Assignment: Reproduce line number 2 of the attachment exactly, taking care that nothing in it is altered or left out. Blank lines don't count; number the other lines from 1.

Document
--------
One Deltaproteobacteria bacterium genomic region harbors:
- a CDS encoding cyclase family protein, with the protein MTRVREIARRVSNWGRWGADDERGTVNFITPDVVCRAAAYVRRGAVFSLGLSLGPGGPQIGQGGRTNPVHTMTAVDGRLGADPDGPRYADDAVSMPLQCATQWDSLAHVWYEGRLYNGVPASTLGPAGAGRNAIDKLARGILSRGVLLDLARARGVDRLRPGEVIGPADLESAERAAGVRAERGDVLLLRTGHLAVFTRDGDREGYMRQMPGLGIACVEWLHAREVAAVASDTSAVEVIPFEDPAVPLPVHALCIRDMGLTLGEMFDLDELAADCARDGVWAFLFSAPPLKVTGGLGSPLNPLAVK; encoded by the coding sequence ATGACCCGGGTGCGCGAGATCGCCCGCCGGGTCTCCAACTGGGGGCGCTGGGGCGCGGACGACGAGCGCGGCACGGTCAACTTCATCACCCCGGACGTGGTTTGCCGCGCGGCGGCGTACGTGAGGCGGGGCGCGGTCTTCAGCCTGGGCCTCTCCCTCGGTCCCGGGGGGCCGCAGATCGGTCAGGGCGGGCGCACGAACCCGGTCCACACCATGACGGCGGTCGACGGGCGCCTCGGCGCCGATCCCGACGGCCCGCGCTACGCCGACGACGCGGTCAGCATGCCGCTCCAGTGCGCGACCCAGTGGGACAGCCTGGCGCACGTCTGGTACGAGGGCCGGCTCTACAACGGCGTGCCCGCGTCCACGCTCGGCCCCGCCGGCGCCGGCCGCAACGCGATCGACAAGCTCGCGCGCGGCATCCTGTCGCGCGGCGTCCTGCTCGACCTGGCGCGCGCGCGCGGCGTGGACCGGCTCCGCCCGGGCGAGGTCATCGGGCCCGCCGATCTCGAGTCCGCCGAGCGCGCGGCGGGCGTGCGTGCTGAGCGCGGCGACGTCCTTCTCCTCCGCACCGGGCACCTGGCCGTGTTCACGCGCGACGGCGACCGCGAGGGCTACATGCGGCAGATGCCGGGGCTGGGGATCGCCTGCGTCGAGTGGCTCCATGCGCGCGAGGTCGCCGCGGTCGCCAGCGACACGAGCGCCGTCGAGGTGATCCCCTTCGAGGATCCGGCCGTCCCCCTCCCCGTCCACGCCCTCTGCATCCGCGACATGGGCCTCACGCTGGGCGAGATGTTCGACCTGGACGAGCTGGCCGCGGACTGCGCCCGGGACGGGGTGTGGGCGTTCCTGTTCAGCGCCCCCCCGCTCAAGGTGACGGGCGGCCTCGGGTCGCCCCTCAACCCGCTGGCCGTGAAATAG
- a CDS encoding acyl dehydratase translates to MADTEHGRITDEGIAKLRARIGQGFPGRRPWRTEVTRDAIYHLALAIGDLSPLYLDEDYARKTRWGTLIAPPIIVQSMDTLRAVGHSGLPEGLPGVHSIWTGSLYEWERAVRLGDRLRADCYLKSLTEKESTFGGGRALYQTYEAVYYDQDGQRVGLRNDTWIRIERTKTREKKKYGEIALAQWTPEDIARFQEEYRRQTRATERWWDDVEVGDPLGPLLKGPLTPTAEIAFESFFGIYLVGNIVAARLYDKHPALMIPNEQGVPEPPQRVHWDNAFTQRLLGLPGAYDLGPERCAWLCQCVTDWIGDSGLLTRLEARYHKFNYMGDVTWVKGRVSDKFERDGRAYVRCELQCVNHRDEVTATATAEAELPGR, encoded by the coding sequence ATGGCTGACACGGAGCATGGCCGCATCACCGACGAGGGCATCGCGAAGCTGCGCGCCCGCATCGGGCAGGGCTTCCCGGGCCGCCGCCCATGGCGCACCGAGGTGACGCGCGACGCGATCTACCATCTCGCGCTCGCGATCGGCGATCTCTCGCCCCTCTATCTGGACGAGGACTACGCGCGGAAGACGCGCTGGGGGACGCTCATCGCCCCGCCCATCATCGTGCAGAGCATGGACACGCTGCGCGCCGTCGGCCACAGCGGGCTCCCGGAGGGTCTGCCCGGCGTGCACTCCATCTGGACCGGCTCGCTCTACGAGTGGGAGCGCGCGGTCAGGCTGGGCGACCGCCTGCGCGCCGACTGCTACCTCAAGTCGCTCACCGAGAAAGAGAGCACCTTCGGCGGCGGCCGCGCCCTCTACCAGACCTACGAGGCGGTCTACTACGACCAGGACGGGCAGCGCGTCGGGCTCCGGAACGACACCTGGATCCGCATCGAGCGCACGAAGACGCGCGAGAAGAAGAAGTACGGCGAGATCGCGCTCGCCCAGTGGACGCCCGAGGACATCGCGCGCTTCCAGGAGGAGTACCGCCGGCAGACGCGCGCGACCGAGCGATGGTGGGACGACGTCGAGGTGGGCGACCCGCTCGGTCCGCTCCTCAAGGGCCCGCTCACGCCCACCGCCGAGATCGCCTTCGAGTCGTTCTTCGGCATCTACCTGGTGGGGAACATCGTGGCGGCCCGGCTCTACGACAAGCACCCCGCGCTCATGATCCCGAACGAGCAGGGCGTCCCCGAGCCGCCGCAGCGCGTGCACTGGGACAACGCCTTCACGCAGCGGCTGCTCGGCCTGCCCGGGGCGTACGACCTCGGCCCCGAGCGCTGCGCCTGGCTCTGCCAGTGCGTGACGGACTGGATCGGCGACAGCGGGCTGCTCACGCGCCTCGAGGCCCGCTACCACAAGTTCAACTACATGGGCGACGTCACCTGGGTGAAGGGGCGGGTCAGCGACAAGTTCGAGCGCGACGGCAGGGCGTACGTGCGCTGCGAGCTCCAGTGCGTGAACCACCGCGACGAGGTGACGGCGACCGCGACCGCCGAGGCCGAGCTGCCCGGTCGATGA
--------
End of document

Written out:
- a CDS encoding cyclase family protein, with the protein MTRVREIARRVSNWGRWGADDERGTVNFITPDVVCRAAAYVRRGAVFSLGLSLGPGGPQIGQGGRTNPVHTMTAVDGRLGADPDGPRYADDAVSMPLQCATQWDSLAHVWYEGRLYNGVPASTLGPAGAGRNAIDKLARGILSRGVLLDLARARGVDRLRPGEVIGPADLESAERAAGVRAERGDVLLLRTGHLAVFTRDGDREGYMRQMPGLGIACVEWLHAREVAAVASDTSAVEVIPFEDPAVPLPVHALCIRDMGLTLGEMFDLDELAADCARDGVWAFLFSAPPLKVTGGLGSPLNPLAVK; encoded by the coding sequence ATGACCCGGGTGCGCGAGATCGCCCGCCGGGTCTCCAACTGGGGGCGCTGGGGCGCGGACGACGAGCGCGGCACGGTCAACTTCATCACCCCGGACGTGGTTTGCCGCGCGGCGGCGTACGTGAGGCGGGGCGCGGTCTTCAGCCTGGGCCTCTCCCTCGGTCCCGGGGGGCCGCAGATCGGTCAGGGCGGGCGCACGAACCCGGTCCACACCATGACGGCGGTCGACGGGCGCCTCGGCGCCGATCCCGACGGCCCGCGCTACGCCGACGACGCGGTCAGCATGCCGCTCCAGTGCGCGACCCAGTGGGACAGCCTGGCGCACGTCTGGTACGAGGGCCGGCTCTACAACGGCGTGCCCGCGTCCACGCTCGGCCCCGCCGGCGCCGGCCGCAACGCGATCGACAAGCTCGCGCGCGGCATCCTGTCGCGCGGCGTCCTGCTCGACCTGGCGCGCGCGCGCGGCGTGGACCGGCTCCGCCCGGGCGAGGTCATCGGGCCCGCCGATCTCGAGTCCGCCGAGCGCGCGGCGGGCGTGCGTGCTGAGCGCGGCGACGTCCTTCTCCTCCGCACCGGGCACCTGGCCGTGTTCACGCGCGACGGCGACCGCGAGGGCTACATGCGGCAGATGCCGGGGCTGGGGATCGCCTGCGTCGAGTGGCTCCATGCGCGCGAGGTCGCCGCGGTCGCCAGCGACACGAGCGCCGTCGAGGTGATCCCCTTCGAGGATCCGGCCGTCCCCCTCCCCGTCCACGCCCTCTGCATCCGCGACATGGGCCTCACGCTGGGCGAGATGTTCGACCTGGACGAGCTGGCCGCGGACTGCGCCCGGGACGGGGTGTGGGCGTTCCTGTTCAGCGCCCCCCCGCTCAAGGTGACGGGCGGCCTCGGGTCGCCCCTCAACCCGCTGGCCGTGAAATAG